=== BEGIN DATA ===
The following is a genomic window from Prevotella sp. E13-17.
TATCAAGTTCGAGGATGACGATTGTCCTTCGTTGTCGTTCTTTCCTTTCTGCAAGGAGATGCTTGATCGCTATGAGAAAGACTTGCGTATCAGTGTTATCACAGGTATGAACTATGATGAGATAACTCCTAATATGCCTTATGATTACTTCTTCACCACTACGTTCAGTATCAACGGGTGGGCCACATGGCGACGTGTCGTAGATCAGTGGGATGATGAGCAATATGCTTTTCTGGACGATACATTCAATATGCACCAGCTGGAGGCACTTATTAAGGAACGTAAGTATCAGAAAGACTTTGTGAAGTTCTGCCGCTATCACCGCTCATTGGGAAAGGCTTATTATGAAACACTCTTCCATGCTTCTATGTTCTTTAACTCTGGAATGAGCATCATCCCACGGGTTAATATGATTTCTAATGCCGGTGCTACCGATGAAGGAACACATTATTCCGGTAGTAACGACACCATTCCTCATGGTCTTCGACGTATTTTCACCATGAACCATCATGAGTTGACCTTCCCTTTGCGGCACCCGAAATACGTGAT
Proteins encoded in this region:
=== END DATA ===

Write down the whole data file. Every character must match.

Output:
The following is a genomic window from Prevotella sp. E13-17.
TATCAAGTTCGAGGATGACGATTGTCCTTCGTTGTCGTTCTTTCCTTTCTGCAAGGAGATGCTTGATCGCTATGAGAAAGACTTGCGTATCAGTGTTATCACAGGTATGAACTATGATGAGATAACTCCTAATATGCCTTATGATTACTTCTTCACCACTACGTTCAGTATCAACGGGTGGGCCACATGGCGACGTGTCGTAGATCAGTGGGATGATGAGCAATATGCTTTTCTGGACGATACATTCAATATGCACCAGCTGGAGGCACTTATTAAGGAACGTAAGTATCAGAAAGACTTTGTGAAGTTCTGCCGCTATCACCGCTCATTGGGAAAGGCTTATTATGAAACACTCTTCCATGCTTCTATGTTCTTTAACTCTGGAATGAGCATCATCCCACGGGTTAATATGATTTCTAATGCCGGTGCTACCGATGAAGGAACACATTATTCCGGTAGTAACGACACCATTCCTCATGGTCTTCGACGTATTTTCACCATGAACCATCATGAGTTGACCTTCCCTTTGCGGCACCCGAAATACGTGAT
Proteins encoded in this region: